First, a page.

Manhood-Necked Naked Tattered Boy

Asad Ali

I hope my nation is freed someday.

I am very tired and

my neck is manhood.


Let me lay my head back in a garden at midnight.


Right outside of here,

where in desolate apartments, we

realized that there are no mechanics to my voice.


Another strange call:

“There is something you need God to do. Press 1 now, press 1 now!


But even pimps and their whores

understand the physics of paper airplanes.


So do the Jinn, supposedly made of smokeless fire.


The Jinn want to fix the blisters in our feet

from when we wore these dust-colored shoes

like we were again or still departing from home.


Sometimes I can be farsighted.


I hope your nation is someday. To exist is a triumph of our best estimates and unknowing sighs.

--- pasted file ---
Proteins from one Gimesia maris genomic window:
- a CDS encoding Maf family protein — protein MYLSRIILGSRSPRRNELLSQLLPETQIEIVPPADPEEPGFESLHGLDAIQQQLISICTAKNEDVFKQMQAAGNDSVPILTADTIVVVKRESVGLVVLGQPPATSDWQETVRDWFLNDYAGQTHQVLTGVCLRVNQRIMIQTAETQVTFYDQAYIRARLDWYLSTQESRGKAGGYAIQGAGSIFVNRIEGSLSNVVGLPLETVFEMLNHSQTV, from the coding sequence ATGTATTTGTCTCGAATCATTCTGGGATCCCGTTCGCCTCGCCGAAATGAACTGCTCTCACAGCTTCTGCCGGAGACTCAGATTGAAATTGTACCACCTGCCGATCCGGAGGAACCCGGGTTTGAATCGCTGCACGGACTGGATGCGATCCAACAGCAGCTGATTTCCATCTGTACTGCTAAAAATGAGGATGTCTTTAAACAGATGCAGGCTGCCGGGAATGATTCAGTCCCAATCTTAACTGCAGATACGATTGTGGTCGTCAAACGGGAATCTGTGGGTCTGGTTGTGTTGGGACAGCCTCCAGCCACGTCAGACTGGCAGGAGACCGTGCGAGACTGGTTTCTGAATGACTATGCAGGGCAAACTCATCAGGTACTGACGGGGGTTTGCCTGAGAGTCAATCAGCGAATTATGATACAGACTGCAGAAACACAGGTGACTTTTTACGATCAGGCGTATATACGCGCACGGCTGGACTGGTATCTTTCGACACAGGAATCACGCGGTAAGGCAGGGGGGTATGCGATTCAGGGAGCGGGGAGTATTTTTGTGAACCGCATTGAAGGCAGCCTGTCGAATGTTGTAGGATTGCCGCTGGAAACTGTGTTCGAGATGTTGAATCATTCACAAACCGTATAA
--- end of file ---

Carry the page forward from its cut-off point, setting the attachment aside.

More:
You — human of nation — are.

Your rose shine, your verbose apologies to God

your marveling at the Well of Death.

Even your recognition of the scent of my mother’s winter embrace.


There are parts for everything these days:

Mowing lawns, kissing foreheads in resignation

Institutes of Design and even paper airplanes.


Paper airplanes, now that tattered and free boys can jump in the sun,

run into small huts, and envy me.

Asad Ali is a Pakistani-American writer and current undergraduate at the University of Virginia. His style of writing revolves around the deconstruction and abstraction of the ghazal, a sonnet-like form of poetry originating in 7th century Arabia, as it has been used in the South Asian context (e.g., Urdu poetry).


Ali's work has previously been published in Flux Magazine at the University of Virginia and the A3 Review.